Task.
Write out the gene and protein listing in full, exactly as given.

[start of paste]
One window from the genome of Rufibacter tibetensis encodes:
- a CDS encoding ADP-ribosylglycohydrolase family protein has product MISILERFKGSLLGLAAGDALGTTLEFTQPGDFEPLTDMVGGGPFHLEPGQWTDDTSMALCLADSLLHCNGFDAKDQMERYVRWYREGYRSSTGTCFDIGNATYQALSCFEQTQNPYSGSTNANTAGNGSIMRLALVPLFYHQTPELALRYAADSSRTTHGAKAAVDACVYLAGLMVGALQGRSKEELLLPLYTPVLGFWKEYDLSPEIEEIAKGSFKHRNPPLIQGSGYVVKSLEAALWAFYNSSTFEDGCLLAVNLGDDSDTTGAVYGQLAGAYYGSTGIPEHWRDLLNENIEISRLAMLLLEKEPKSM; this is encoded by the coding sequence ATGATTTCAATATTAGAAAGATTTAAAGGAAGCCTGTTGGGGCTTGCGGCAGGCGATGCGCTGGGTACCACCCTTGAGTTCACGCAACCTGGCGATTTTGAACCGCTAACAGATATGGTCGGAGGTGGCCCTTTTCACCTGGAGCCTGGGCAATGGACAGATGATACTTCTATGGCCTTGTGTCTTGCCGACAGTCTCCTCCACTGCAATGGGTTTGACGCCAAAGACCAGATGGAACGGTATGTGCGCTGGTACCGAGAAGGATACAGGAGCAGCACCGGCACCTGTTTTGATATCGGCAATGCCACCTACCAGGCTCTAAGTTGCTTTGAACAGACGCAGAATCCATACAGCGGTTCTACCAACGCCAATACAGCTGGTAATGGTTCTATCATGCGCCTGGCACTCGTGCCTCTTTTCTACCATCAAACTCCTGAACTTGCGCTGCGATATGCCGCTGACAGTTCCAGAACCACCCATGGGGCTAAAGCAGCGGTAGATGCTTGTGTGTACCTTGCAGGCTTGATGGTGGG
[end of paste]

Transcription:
One window from the genome of Rufibacter tibetensis encodes:
- a CDS encoding ADP-ribosylglycohydrolase family protein has product MISILERFKGSLLGLAAGDALGTTLEFTQPGDFEPLTDMVGGGPFHLEPGQWTDDTSMALCLADSLLHCNGFDAKDQMERYVRWYREGYRSSTGTCFDIGNATYQALSCFEQTQNPYSGSTNANTAGNGSIMRLALVPLFYHQTPELALRYAADSSRTTHGAKAAVDACVYLAGLMVGALQGRSKEELLLPLYTPVLGFWKEYDLSPEIEEIAKGSFKHRNPPLIQGSGYVVKSLEAALWAFYNSSTFEDGCLLAVNLGDDSDTTGAVYGQLAGAYYGSTGIPEHWRDLLNENIEISRLAMLLLEKEPKSM; this is encoded by the coding sequence ATGATTTCAATATTAGAAAGATTTAAAGGAAGCCTGTTGGGGCTTGCGGCAGGCGATGCGCTGGGTACCACCCTTGAGTTCACGCAACCTGGCGATTTTGAACCGCTAACAGATATGGTCGGAGGTGGCCCTTTTCACCTGGAGCCTGGGCAATGGACAGATGATACTTCTATGGCCTTGTGTCTTGCCGACAGTCTCCTCCACTGCAATGGGTTTGACGCCAAAGACCAGATGGAACGGTATGTGCGCTGGTACCGAGAAGGATACAGGAGCAGCACCGGCACCTGTTTTGATATCGGCAATGCCACCTACCAGGCTCTAAGTTGCTTTGAACAGACGCAGAATCCATACAGCGGTTCTACCAACGCCAATACAGCTGGTAATGGTTCTATCATGCGCCTGGCACTCGTGCCTCTTTTCTACCATCAAACTCCTGAACTTGCGCTGCGATATGCCGCTGACAGTTCCAGAACCACCCATGGGGCTAAAGCAGCGGTAGATGCTTGTGTGTACCTTGCAGGCTTGATGGTGGG